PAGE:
Abortion continues to be one of society’s most contentious moral questions. A part of the population believes that women should be granted the freedom to choose, while others believe that life should be preserved under all situations, resulting in the polar opposite. Every nation has its legal system and religious and cultural values that affect the decision to abort or not abort. The ethical standards that direct people’s views on abortion differ from one society to the next, depending on the ethical philosophy that is more generally accepted. The United Kingdom and the United States are two of the most heatedly discussed countries in the pro-choice and pro-life campaigns. While most developed countries have legalized abortion, underdeveloped are yet to legalize it, and tend to have no control over the approach that medical personnel give the issue.
Utilitarian Perspective
There is no single view that can be taken by utilitarianism in the expression of the best moral code on the issue of abortion. All the views are guided by the unique understanding of the manner that they support the principle of utility. However, there are standard principles on this approach that guide the course of action. Utilitarianism holds that there should be no absolute value to be placed on human life and that the consequences of an action should be used to judge whether it is good or not (Hutchinson, 1982). Besides, the benefits of an action should be evaluated in terms of the number of people benefiting.
From this ethical theory, women have the absolute rights over their bodies. Abortion being a personal issue makes the Bentham’s Act utilitarianism to be the most relevant theory looking at the consequences of abortion to determine the choices to be made. The idea of having choices make women have the control over the decisions to be made. If the pregnancy was from of rape, incest among other undesired events, they might choose to terminate the pregnancy to avoid living with the consequences of the action. The time when life begins is an important aspect that has not been agreed upon in philosophy, theology, and even medicine. It is not clear about the right fetal development stage to be associated with the start of life. Utilitarianism seems to avoid defining the right development stage where a fetus should be considered as a person (English, 1975). It is difficult from this theory, to determine where the dividing line is between killing a fetus and a normal body.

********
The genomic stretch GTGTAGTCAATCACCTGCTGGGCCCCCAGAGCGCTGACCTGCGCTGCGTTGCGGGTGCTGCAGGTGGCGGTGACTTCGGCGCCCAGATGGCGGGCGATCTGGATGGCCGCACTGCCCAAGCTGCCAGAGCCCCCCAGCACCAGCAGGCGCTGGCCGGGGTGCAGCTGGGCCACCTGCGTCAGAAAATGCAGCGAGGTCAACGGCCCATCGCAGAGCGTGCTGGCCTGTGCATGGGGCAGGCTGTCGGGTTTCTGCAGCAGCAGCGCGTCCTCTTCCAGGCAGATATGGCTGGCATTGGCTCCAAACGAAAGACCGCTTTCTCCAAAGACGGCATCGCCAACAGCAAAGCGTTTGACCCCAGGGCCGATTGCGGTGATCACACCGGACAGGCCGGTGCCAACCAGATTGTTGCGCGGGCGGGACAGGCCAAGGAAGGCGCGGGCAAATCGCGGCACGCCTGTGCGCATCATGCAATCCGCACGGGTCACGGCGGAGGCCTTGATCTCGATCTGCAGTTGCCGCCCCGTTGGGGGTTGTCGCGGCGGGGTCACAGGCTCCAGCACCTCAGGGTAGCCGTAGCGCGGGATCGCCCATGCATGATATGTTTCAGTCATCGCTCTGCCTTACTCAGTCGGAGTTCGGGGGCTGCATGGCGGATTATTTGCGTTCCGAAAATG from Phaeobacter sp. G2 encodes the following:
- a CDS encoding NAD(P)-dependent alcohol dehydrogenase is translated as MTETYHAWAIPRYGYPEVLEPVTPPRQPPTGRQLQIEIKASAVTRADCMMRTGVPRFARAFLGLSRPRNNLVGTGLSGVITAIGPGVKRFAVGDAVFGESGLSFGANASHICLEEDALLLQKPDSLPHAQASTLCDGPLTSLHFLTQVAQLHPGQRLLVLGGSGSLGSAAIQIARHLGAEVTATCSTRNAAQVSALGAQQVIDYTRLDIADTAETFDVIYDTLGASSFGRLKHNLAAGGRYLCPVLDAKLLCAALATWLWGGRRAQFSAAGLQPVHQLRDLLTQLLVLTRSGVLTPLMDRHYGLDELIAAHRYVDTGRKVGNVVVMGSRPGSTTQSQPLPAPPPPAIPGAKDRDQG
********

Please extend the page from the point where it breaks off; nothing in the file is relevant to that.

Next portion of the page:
Different cases of abortion call for a unique view in the moral judgments. In weighing the situation of the 14-year-old victim of rape, the decision to be made ought to be informed by the hedonic calculus that weighs the pleasure and the pain of the available moral options. The 14 years old victim of rape can carry out an abortion because of the many challenges she is likely to go through as a young teenage mother. In this case, the negatives outdo the positives, and hence termination of pregnancy is the best option. A wealthy childless society matron might decide to otherwise after weighing the outcomes using the hedonic calculus and opt to keep the pregnancy. A young married working woman also has the same options to choose from especially when considering that another variable of work has been brought into consideration.
Deontological Ethics
From a deontological perspective, women do not have absolute rights over their bodies. Abortion is considered wrong on two grounds: the duty of the parents to take of the child instead of aborting it, and the need to treat everyone as an end instead of a means to achieve the end. If a woman is pregnant, it is her duty to ensure that the child protected and cared for. Abortion implies negligence of duty and failing to show care. From a classic deontological perspective, life begins at conception. The unborn is thereafter considered to have human life, which is wrong to take it away (Pojman & Vaughn, 2009). Taking this ethical viewpoint to inform the policies on abortion would mean that all women conducting abortion should be held accountable for the violation of human rights, in this case, infringing on the right to life.